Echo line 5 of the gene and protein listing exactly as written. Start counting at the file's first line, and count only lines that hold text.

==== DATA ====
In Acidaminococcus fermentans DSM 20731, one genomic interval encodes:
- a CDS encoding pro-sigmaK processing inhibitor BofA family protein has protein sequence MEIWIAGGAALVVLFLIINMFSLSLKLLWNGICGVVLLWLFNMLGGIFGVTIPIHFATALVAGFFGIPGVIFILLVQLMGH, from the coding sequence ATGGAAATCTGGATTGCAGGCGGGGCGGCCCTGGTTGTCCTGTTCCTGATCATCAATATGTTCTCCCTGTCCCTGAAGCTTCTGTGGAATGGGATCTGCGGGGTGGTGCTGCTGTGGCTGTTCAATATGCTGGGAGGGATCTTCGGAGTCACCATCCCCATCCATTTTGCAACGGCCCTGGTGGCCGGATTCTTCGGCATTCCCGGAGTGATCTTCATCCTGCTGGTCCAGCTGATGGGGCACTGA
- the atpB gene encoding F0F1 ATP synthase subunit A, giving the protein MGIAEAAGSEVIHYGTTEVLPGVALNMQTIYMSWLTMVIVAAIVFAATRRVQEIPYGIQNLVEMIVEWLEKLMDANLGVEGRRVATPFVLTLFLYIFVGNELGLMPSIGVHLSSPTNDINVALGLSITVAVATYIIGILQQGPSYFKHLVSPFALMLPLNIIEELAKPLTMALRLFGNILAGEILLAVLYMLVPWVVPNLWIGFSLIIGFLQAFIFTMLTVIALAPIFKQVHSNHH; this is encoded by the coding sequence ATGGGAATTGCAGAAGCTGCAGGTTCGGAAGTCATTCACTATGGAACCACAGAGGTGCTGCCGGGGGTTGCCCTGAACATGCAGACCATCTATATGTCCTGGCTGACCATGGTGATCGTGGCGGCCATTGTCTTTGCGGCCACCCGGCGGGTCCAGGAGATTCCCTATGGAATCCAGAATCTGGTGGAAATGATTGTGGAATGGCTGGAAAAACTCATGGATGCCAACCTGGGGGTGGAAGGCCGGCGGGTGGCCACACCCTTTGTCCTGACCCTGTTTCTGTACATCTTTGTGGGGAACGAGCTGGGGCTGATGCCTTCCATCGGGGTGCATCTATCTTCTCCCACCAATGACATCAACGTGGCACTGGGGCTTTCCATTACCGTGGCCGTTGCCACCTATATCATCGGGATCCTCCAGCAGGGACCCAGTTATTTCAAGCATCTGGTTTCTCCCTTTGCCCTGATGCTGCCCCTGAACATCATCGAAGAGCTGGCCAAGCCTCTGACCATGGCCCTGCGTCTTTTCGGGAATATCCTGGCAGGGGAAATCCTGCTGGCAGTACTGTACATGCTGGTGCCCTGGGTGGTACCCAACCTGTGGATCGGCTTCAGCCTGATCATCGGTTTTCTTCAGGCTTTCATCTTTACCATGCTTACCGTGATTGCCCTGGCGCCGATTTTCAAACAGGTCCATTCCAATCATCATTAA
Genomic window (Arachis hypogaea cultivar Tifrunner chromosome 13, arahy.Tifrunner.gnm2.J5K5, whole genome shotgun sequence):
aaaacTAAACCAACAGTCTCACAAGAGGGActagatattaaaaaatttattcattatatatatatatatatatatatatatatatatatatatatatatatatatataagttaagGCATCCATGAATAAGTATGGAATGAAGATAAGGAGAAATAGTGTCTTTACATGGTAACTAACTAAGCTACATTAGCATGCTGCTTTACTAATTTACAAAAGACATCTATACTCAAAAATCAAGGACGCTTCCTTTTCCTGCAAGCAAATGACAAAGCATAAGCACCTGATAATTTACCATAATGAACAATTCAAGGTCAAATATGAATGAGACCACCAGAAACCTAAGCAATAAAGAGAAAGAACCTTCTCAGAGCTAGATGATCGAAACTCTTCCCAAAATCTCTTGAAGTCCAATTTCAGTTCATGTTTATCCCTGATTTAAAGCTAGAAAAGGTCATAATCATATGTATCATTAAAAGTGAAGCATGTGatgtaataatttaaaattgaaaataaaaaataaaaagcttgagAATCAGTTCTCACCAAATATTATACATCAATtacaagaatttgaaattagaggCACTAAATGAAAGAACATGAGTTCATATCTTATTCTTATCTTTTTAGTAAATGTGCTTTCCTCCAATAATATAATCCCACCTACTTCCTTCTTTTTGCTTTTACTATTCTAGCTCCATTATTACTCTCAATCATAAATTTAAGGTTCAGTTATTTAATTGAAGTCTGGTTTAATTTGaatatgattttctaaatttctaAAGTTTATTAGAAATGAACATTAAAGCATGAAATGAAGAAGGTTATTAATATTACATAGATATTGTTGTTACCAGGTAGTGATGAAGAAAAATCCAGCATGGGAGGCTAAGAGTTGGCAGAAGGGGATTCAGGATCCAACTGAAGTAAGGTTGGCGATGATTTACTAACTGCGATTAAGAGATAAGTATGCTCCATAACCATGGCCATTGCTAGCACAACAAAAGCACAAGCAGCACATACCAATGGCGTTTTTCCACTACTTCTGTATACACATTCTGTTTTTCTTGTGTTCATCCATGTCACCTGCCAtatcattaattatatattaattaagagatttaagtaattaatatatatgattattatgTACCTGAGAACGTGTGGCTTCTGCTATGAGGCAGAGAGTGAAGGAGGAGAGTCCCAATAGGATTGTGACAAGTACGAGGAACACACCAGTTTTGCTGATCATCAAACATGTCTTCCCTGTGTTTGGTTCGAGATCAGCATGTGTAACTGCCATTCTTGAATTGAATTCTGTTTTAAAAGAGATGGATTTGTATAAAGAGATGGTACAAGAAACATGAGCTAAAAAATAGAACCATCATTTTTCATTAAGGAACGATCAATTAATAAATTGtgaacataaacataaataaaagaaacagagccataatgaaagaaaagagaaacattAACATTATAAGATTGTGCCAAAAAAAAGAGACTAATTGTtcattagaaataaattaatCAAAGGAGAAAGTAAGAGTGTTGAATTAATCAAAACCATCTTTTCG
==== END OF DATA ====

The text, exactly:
aaaacTAAACCAACAGTCTCACAAGAGGGActagatattaaaaaatttattcattatatatatatatatatatatatatatatatatatatatatatatatatatataagttaagGCATCCATGAATAAGTATGGAATGAAGATAAGGAGAAATAGTGTCTTTACATGGTAACTAACTAAGCTACATTAGCATGCTGCTTTACTAATTTACAAAAGACATCTATACTCAAAAATCAAGGACGCTTCCTTTTCCTGCAAGCAAATGACAAAGCATAAGCACCTGATAATTTACCATAATGAACAATTCAAGGTCAAATATGAATGAGACCACCAGAAACCTAAGCAATAAAGAGAAAGAACCTTCTCAGAGCTAGATGATCGAAACTCTTCCCAAAATCTCTTGAAGTCCAATTTCAGTTCATGTTTATCCCTGATTTAAAGCTAGAAAAGGTCATAATCATATGTATCATTAAAAGTGAAGCATGTGatgtaataatttaaaattgaaaataaaaaataaaaagcttgagAATCAGTTCTCACCAAATATTATACATCAATtacaagaatttgaaattagaggCACTAAATGAAAGAACATGAGTTCATATCTTATTCTTATCTTTTTAGTAAATGTGCTTTCCTCCAATAATATAATCCCACCTACTTCCTTCTTTTTGCTTTTACTATTCTAGCTCCATTATTACTCTCAATCATAAATTTAAGGTTCAGTTATTTAATTGAAGTCTGGTTTAATTTGaatatgattttctaaatttctaAAGTTTATTAGAAATGAACATTAAAGCATGAAATGAAGAAGGTTATTAATATTACATAGATATTGTTGTTACCAGGTAGTGATGAAGAAAAATCCAGCATGGGAGGCTAAGAGTTGGCAGAAGGGGATTCAGGATCCAACTGAAGTAAGGTTGGCGATGATTTACTAACTGCGATTAAGAGATAAGTATGCTCCATAACCATGGCCATTGCTAGCACAACAAAAGCACAAGCAGCACATACCAATGGCGTTTTTCCACTACTTCTGTATACACATTCTGTTTTTCTTGTGTTCATCCATGTCACCTGCCAtatcattaattatatattaattaagagatttaagtaattaatatatatgattattatgTACCTGAGAACGTGTGGCTTCTGCTATGAGGCAGAGAGTGAAGGAGGAGAGTCCCAATAGGATTGTGACAAGTACGAGGAACACACCAGTTTTGCTGATCATCAAACATGTCTTCCCTGTGTTTGGTTCGAGATCAGCATGTGTAACTGCCATTCTTGAATTGAATTCTGTTTTAAAAGAGATGGATTTGTATAAAGAGATGGTACAAGAAACATGAGCTAAAAAATAGAACCATCATTTTTCATTAAGGAACGATCAATTAATAAATTGtgaacataaacataaataaaagaaacagagccataatgaaagaaaagagaaacattAACATTATAAGATTGTGCCAAAAAAAAGAGACTAATTGTtcattagaaataaattaatCAAAGGAGAAAGTAAGAGTGTTGAATTAATCAAAACCATCTTTTCG